While Kiss bassist Gene Simmons is known for making splashy attention grabbing statements, every once in a while he chooses instead to wax poetic, which is what he did recently when asked about the impact the city of Detroit had on his career.

In an interview with MLive, Simmons pointed out that, "We broke in Detroit before any other city, even though we’re from New York.” While New York and Los Angeles have long been the cultural meccas of the country, in the 70s Detroit, home of Bob Seger, Alice Cooper and Iggy Pop and the Stooges, was quite literally rock city.

“You can’t name a band from New York other than Kiss that played stadiums all over the world — not one,” Simmons argued. “Not the [New York] Dolls, not the Ramones, not anybody; these were small club bands. And that’s because we had a lot more in common with Detroit.”

Echoing a similar statement from lead singer Paul Stanley, Simmons was quite quick to point out the importance of the group’s legendary stands at the city’s famed Cobo Hall. “It would have taken longer [to get fame and notoriety],” he said. “We would have (made it), but it would have taken much longer. [Playing at Cobo Hall] was sort of the crossroads for the band starting to make some noise — before MTV, before digital, even before voicemail. There was nothing in those days. You got into the back of your car or your truck and you went from town to town and took your gigs to the people.”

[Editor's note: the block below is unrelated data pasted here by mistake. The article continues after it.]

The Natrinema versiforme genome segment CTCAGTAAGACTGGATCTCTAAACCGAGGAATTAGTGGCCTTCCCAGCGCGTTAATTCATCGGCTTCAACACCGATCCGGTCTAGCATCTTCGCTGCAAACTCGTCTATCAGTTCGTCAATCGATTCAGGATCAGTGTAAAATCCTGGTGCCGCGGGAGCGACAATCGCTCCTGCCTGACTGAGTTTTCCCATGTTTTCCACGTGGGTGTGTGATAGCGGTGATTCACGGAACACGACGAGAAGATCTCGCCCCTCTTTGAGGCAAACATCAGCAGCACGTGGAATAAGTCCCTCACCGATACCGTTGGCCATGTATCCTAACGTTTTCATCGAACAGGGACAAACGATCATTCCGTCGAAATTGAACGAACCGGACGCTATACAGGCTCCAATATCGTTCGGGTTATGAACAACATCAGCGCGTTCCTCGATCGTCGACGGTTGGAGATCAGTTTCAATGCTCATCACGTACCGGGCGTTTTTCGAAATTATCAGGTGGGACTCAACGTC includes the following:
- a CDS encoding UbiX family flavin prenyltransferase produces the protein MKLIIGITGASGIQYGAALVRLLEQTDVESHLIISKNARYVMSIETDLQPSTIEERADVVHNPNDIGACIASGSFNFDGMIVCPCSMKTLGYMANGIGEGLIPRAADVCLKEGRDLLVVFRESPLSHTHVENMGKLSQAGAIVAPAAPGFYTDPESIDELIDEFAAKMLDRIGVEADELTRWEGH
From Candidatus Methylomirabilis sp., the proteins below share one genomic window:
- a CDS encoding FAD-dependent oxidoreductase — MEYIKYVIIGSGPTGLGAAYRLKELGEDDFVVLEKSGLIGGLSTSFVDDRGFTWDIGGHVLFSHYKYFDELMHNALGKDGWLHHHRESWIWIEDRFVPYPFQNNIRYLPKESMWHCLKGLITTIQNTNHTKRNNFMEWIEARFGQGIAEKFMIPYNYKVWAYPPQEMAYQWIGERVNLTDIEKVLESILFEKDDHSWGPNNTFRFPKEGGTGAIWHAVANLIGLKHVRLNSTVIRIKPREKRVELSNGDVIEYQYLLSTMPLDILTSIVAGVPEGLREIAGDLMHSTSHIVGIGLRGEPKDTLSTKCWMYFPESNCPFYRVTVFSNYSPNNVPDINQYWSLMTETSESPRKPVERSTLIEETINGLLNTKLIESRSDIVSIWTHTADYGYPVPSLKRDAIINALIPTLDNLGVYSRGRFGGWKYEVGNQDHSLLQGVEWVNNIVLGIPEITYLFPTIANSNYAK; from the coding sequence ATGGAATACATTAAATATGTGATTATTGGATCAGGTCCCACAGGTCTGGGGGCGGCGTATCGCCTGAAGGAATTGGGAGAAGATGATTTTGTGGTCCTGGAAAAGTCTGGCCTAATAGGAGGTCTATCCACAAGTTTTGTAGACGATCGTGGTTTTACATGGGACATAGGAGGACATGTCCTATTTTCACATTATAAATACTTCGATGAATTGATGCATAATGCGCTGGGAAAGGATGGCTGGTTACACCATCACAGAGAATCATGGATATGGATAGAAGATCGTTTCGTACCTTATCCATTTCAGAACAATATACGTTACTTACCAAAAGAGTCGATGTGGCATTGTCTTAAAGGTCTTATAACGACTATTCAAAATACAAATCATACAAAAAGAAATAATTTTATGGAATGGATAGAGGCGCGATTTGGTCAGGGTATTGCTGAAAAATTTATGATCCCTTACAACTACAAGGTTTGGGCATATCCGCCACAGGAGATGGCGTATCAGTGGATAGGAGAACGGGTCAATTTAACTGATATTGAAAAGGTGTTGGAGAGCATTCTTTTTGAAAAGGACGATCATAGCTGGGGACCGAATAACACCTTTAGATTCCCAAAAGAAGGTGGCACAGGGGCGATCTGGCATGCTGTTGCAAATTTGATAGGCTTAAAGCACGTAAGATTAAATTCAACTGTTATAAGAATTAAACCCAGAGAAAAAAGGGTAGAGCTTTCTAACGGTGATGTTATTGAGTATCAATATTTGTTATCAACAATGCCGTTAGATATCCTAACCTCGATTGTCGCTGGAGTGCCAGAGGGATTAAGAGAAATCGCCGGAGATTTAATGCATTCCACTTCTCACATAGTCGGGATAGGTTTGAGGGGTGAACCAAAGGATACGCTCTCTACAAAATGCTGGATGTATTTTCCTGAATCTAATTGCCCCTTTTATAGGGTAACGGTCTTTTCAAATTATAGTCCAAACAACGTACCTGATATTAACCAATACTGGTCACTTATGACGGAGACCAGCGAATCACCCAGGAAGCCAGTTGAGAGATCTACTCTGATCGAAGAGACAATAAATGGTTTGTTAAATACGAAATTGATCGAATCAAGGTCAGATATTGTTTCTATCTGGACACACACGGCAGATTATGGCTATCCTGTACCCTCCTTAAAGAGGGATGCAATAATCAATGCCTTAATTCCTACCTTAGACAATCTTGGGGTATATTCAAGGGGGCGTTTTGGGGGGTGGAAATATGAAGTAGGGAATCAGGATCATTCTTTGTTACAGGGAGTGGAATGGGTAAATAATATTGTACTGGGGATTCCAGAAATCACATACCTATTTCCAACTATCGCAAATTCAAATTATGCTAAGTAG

And as for Kiss’ own musical ode to the motor city? “I have to say we’ve played it in the encore; we’ve begun shows with it. Whenever that show comes on, people pump their fists in the air. It’s kind of a national anthem of rock if you will. Sure, ‘Rock ‘N’ Roll All Night’ is a celebration, but there’s something about ‘Detroit Rock City’ that just says ‘Heartland.’”